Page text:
Letter of Concern to Minister Hanson and Arts Council of Northern Ireland from Concerned Artists and University Lecturers
We, a group of concerned artists, many of whom are University lecturers, are writing to register our great concern at the recent and sudden removal of funding from the Ormeau Baths Gallery, which resulted in its closure and the immediate loss of the staff jobs.
The Ormeau Baths Gallery has a national and international identity and reputation. Its dedicated staff team diligently built up this profile. Ormeau Baths Gallery was more than just bricks and mortar; it was the embodiment of the vision and dedication of its staff team, led by former director Hugh Mulholland. The demise of the Ormeau Baths Gallery under his directorship will leave a huge vacuum in the visual arts sector.
Despite the obvious ramifications of the closure of Ormeau Baths Gallery within the broader arts sector, we are concerned here with outlining the massive educational implications on art students, who are the next generation of art practitioners. As many of us are lecturers teaching Fine Art students, we are particularly concerned about the negative educational impact that the Ormeau Baths Gallery will have on students and their future prospects as practitioners based in the North of Ireland.
The Ormeau Baths Gallery was the only resource of its calibre on the student'’s doorstep. It gave students an opportunity to see first hand important art works by internationally renowned artists. The range of artwork shown in the Ormeau Baths Gallery covered a variety of disciplines and gave students the necessary overview of the key developments and debates in contemporary art practice at the highest level. As such it was a vital educational tool at all undergraduate and post graduate levels.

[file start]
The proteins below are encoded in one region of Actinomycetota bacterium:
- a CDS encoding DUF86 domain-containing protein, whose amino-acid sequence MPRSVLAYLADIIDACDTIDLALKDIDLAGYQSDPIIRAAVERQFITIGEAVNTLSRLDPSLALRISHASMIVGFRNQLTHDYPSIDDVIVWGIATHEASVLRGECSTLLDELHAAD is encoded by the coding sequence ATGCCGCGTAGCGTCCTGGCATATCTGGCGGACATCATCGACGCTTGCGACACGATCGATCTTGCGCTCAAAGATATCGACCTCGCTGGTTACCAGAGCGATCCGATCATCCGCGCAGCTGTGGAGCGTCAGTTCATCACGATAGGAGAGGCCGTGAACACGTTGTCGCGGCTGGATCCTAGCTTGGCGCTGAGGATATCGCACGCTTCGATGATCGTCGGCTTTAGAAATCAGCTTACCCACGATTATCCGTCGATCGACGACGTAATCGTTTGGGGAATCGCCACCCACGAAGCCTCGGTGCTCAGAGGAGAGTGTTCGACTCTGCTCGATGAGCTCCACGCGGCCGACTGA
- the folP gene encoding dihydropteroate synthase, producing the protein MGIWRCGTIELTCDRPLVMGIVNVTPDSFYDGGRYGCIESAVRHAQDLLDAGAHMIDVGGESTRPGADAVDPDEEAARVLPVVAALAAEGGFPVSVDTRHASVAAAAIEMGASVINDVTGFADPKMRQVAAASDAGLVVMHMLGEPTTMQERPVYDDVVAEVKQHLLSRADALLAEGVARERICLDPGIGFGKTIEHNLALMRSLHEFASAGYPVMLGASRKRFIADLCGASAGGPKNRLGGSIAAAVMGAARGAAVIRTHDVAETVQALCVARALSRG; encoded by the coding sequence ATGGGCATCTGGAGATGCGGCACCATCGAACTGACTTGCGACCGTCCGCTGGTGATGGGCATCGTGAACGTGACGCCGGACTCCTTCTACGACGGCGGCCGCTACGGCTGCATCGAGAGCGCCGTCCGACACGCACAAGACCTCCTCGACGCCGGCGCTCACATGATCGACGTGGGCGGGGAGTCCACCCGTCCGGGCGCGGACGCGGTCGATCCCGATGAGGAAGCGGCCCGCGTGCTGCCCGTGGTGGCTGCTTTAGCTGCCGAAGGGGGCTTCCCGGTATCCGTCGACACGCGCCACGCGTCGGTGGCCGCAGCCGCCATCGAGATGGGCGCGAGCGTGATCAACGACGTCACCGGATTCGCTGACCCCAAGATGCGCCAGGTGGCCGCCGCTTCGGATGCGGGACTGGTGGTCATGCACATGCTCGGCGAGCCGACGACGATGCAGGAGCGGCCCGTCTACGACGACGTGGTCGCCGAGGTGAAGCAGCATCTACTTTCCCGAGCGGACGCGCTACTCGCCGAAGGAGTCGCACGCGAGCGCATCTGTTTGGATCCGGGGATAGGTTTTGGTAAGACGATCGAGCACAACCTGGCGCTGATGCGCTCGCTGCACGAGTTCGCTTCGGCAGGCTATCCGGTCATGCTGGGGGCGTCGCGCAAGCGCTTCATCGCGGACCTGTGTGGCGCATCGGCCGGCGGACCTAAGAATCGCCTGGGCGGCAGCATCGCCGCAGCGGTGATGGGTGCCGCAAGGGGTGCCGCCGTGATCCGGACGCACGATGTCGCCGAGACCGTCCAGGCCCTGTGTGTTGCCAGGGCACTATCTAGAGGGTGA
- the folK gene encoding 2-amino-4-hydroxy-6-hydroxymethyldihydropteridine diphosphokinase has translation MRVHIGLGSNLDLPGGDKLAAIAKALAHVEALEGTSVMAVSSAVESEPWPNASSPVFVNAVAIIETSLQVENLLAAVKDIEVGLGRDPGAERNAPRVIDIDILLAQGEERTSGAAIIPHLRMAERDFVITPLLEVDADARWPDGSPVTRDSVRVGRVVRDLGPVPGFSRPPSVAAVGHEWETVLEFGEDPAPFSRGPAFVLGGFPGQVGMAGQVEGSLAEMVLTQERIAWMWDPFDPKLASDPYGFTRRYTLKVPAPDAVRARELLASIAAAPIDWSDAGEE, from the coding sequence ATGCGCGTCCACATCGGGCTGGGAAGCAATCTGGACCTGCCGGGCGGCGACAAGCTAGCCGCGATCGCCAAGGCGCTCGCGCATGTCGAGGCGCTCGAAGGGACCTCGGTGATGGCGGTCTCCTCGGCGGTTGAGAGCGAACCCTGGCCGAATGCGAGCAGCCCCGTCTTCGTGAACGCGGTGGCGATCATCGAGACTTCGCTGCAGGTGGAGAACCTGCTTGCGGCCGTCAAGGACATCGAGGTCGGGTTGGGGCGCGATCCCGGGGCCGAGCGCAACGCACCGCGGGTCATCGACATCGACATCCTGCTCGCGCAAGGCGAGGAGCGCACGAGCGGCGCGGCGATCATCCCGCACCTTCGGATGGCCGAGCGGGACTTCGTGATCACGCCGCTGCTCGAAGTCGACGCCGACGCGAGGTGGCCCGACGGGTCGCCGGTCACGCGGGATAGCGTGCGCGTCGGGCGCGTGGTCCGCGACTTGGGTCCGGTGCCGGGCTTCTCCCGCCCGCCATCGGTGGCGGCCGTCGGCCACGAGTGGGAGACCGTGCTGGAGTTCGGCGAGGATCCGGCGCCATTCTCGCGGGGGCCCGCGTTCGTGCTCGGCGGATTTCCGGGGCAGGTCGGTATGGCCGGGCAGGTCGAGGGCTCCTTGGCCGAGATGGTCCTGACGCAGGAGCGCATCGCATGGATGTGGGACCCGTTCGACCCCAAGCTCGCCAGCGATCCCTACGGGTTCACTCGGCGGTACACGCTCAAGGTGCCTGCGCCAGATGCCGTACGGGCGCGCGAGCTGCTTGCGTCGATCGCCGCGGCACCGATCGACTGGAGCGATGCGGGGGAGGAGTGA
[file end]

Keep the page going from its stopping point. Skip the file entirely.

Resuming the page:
The invaluable opportunity that the Ormeau Baths Gallery presented to students to see such work, without any cost to themselves, was of key importance to their education. It enabled students to engage directly with the work of leaders in the field of fine and applied art. It demonstrated to students that their practice could be located in the North of Ireland without being parochial. The Ormeau Baths Gallery served to locate Irish art practice within a broader international context. This unique major resource has been lost to students.
The Ormeau Baths Gallery was open and accessible to students at all times. An example of the gallery'’s generous flexibility in its facilitation of art students education was the way in which Ormeau Baths Gallery staff would regularly open the gallery on Mondays (when it is normally closed to the public) to accommodate groups of students.
The former Director, Hugh Mulholland had an open door policy toward students. He would often set aside time to meet with students to enable them to conduct research. For example, students would frequently record interviews with Hugh Mulholland as a component of their professional practice.
The Gallery also hosted student placements and implemented a scheme for student volunteers, which afforded students invaluable experience in the professional arts sector. Ormeau Baths Gallery was one of the few organisations of its calibre that would facilitate students in various supportive ways.
The implications of the closure of Ormeau Baths Gallery extend beyond the students’ time in college. There is a healthy tradition of recent arts graduates staying and working in Belfast. Many have gone on to play important active roles in the local visual arts arena. Hugh Mulholland, as a graduate of the University of Ulster, dedicated himself to highlighting the work of local arts practitioners in an international context, both during his time at the Context Gallery, Derry and at Ormeau Baths Gallery. He is highly regarded internationally as an innovative gallery director and exhibition curator of outstanding vision.
The presence of such a high profile venue as the Ormeau Baths Gallery, which showcases the work of Irish artists on the same platform as international artists, was crucial in attracting a younger generation to stay and input into the visual arts sector here. This is not only relevant for the artists who show at the gallery, but it sends out an important message to students who may themselves eventually work in the professional sector. As it stood, the presence of Ormeau Baths Gallery in Belfast indicated that it is possible to make work locally whilst being part of an international cultural context.
The closure of the Ormeau Baths Gallery sends out the message that Belfast is provincial and retrogressive in its arts provision. This directly impacts on the ability of educators to deliver a curriculum based on professional excellence in the field of fine and applied arts. It has dire implications in terms attracting and retaining students to Belfast.
Dr. Mia Lerm Hayes
Aisling O’ Beirn
Dr. Alison Rowley